11 July 2016

A collapse in trust: Australia’s 2016 Federal Election

Written by: Dexter Gillman, Account Executive at Edelman

General, Government Affairs, News, Public Affairs, Reputation

Back in March, the release of our Trust Barometer showed a sharp decline in trust throughout Australia, including government. Edelman Australia CEO Steve Spurr observed, “trust in all institutions has mirrored the volatility that has characterized recent politics in Australia.”

Less than six months later we have endured an election that saw both major parties receive some of their lowest shares of the popular vote in living memory. Not to mention that over a week later the Australian Electoral Commission is yet to formally declare a winner.

In the week following the election result, Edelman hosted a Soundbites session focused on the underlying causes of the country’s political gridlock, drawing upon the sharp insights of an experienced and deeply knowledgeable panel including Sam Crosby, Executive Director of the McKell Institute; John Scales, Managing Director of JWS Research; and, Nic Jarvis, Head of Public Affairs Edelman Australia.

From Nick Xenophon’s NXT to Pauline Hanson’s One Nation, voters are rushing towards minor parties and single-issue politicians. We are hardly alone in this respect. In fact, we may even be late adopters. Europe has been rocked by a surge in support for right-wing fringe parties; Britain has voted to leave the European Union; and Donald Trump will soon be the Republican Nominee for the presidency of the United States.

It seems that in democracies across the world, trust in government is a commodity in short supply.

The panel agreed that we are moving away from the traditional twin pillars of Australian politics. Whether it was the length of the campaign, a lack of consistent and bold leadership, policy reversals or untrustworthy party leaders, we can no longer take the two-party system for granted.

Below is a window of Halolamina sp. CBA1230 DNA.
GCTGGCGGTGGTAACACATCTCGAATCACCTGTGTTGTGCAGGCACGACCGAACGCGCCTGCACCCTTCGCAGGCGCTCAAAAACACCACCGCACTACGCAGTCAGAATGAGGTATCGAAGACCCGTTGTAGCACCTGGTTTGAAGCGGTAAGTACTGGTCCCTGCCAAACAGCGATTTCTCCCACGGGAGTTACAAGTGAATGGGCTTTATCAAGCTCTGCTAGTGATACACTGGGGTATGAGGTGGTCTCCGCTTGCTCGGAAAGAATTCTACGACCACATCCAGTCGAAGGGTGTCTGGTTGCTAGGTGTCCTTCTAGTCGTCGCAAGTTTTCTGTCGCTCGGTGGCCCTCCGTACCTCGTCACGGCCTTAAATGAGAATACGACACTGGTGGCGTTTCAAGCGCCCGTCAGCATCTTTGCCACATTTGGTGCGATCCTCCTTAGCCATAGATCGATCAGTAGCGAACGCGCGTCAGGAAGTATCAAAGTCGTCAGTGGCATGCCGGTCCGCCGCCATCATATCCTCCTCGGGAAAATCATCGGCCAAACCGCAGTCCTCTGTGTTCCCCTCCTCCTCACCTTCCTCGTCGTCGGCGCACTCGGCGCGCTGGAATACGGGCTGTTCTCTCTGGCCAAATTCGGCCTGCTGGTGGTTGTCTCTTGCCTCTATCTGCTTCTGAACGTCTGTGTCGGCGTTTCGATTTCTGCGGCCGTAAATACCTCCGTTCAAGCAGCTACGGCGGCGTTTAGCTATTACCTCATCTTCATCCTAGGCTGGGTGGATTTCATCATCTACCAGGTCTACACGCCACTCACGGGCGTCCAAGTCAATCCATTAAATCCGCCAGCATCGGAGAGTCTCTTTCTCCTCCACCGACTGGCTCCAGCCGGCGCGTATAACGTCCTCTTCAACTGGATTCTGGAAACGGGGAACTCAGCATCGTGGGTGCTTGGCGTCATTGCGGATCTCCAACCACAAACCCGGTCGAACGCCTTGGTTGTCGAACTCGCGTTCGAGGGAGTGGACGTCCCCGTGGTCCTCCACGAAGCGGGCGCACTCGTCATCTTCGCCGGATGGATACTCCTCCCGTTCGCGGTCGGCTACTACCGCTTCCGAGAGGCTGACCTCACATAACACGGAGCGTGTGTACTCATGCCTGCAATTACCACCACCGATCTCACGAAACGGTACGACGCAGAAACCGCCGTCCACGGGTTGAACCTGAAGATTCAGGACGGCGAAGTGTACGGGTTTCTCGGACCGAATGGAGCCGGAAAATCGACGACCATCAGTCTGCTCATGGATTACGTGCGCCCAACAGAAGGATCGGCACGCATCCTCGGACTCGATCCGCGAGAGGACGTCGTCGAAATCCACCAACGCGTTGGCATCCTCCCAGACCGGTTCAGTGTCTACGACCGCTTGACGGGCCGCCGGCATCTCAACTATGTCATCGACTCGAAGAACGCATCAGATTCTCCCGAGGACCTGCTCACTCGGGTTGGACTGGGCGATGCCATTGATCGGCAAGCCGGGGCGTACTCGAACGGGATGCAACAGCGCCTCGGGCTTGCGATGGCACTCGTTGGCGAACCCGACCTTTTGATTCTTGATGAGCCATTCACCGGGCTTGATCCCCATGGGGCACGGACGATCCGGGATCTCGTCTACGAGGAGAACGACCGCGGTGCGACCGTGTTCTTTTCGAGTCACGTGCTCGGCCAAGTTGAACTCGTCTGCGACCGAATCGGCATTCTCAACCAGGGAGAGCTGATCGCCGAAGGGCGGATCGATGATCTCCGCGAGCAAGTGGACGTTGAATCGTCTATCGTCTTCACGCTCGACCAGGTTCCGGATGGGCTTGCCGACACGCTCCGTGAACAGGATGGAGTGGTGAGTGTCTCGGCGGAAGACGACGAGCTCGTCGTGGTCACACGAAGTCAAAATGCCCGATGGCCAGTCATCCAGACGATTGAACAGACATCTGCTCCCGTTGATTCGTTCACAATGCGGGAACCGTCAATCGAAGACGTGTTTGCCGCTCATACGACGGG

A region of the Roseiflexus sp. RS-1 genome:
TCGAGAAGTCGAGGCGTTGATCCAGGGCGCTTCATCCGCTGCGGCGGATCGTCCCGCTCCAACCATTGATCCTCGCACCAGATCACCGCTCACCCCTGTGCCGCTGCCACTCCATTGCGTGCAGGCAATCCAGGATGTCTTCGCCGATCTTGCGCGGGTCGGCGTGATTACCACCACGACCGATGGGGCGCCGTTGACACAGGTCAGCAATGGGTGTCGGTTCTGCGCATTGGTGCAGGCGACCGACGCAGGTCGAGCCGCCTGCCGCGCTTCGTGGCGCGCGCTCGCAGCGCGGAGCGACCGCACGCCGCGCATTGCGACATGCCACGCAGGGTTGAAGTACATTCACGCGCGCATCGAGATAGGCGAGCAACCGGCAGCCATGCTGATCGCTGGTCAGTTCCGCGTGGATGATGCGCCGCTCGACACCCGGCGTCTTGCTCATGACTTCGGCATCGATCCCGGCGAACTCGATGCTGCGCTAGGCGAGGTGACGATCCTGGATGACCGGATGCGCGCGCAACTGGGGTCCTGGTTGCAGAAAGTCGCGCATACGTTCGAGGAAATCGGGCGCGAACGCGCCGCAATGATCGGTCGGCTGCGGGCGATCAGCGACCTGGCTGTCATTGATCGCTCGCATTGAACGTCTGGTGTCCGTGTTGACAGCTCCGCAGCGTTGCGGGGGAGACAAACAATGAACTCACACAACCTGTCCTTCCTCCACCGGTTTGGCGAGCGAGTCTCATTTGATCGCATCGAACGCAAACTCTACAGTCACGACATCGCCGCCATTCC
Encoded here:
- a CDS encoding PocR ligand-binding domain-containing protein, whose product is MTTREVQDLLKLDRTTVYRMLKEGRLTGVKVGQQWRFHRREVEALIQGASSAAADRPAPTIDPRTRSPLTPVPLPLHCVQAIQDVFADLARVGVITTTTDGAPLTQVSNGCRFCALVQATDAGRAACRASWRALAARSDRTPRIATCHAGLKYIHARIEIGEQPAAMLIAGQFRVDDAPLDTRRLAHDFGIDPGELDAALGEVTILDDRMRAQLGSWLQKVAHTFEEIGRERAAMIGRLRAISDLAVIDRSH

So what happened?

This election showed us that scare campaigns could still be immensely effective. Malcolm Turnbull barely spoke about Medicare, and never gave any indication that his party’s policy was to privatize it. But did voters believe him? John Scales, Managing Director of JWS Research, shared the results from the first major post-election survey, which his firm conducted. It showed that 38% of voters said Medicare was the most import issue when choosing how they voted. This was second only behind hospitals and healthcare at 39%. By comparison, 30% said that they valued employment and jobs the most.

Unfortunately for the Coalition, 30% said that they valued employment and jobs the most. Only 4% cited innovation. This shows the downside of a major campaign platform that fails to resonate with the needs of voters. As Nic Jarvis, head of Public Affairs at Edelman Australia, asked, can the 50-year-old factory workers really relate to campaign slogans about the need to be agile and nimble?